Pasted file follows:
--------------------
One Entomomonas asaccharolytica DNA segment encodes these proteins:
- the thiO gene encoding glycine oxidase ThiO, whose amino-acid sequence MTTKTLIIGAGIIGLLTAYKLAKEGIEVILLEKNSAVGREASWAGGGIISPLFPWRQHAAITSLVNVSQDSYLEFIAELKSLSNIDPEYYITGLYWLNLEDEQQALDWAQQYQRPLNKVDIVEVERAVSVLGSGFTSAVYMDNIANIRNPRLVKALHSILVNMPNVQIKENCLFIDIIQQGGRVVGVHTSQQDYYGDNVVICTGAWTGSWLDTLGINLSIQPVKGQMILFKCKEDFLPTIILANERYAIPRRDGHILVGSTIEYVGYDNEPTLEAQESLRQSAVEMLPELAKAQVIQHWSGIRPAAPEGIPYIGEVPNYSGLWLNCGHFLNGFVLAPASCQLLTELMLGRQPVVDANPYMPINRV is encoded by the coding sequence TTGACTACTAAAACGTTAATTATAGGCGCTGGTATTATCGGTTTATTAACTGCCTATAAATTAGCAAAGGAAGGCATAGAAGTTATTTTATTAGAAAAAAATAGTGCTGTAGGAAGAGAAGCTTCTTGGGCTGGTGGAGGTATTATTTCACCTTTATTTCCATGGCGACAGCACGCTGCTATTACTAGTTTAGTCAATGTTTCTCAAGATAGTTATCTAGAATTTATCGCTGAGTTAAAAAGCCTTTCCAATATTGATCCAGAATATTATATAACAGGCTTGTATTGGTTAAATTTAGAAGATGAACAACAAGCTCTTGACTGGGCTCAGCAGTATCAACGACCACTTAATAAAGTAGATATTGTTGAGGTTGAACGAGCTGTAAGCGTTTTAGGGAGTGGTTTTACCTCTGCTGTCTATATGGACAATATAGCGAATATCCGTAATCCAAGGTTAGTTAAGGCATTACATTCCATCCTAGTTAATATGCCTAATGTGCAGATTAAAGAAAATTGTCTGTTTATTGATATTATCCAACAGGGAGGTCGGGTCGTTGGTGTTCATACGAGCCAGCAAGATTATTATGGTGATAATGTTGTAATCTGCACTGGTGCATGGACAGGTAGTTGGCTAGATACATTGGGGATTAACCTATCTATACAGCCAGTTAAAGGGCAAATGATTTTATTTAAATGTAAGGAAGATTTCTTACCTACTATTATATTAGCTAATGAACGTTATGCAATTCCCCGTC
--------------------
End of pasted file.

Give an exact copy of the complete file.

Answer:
One Entomomonas asaccharolytica DNA segment encodes these proteins:
- the thiO gene encoding glycine oxidase ThiO, whose amino-acid sequence MTTKTLIIGAGIIGLLTAYKLAKEGIEVILLEKNSAVGREASWAGGGIISPLFPWRQHAAITSLVNVSQDSYLEFIAELKSLSNIDPEYYITGLYWLNLEDEQQALDWAQQYQRPLNKVDIVEVERAVSVLGSGFTSAVYMDNIANIRNPRLVKALHSILVNMPNVQIKENCLFIDIIQQGGRVVGVHTSQQDYYGDNVVICTGAWTGSWLDTLGINLSIQPVKGQMILFKCKEDFLPTIILANERYAIPRRDGHILVGSTIEYVGYDNEPTLEAQESLRQSAVEMLPELAKAQVIQHWSGIRPAAPEGIPYIGEVPNYSGLWLNCGHFLNGFVLAPASCQLLTELMLGRQPVVDANPYMPINRV is encoded by the coding sequence TTGACTACTAAAACGTTAATTATAGGCGCTGGTATTATCGGTTTATTAACTGCCTATAAATTAGCAAAGGAAGGCATAGAAGTTATTTTATTAGAAAAAAATAGTGCTGTAGGAAGAGAAGCTTCTTGGGCTGGTGGAGGTATTATTTCACCTTTATTTCCATGGCGACAGCACGCTGCTATTACTAGTTTAGTCAATGTTTCTCAAGATAGTTATCTAGAATTTATCGCTGAGTTAAAAAGCCTTTCCAATATTGATCCAGAATATTATATAACAGGCTTGTATTGGTTAAATTTAGAAGATGAACAACAAGCTCTTGACTGGGCTCAGCAGTATCAACGACCACTTAATAAAGTAGATATTGTTGAGGTTGAACGAGCTGTAAGCGTTTTAGGGAGTGGTTTTACCTCTGCTGTCTATATGGACAATATAGCGAATATCCGTAATCCAAGGTTAGTTAAGGCATTACATTCCATCCTAGTTAATATGCCTAATGTGCAGATTAAAGAAAATTGTCTGTTTATTGATATTATCCAACAGGGAGGTCGGGTCGTTGGTGTTCATACGAGCCAGCAAGATTATTATGGTGATAATGTTGTAATCTGCACTGGTGCATGGACAGGTAGTTGGCTAGATACATTGGGGATTAACCTATCTATACAGCCAGTTAAAGGGCAAATGATTTTATTTAAATGTAAGGAAGATTTCTTACCTACTATTATATTAGCTAATGAACGTTATGCAATTCCCCGTC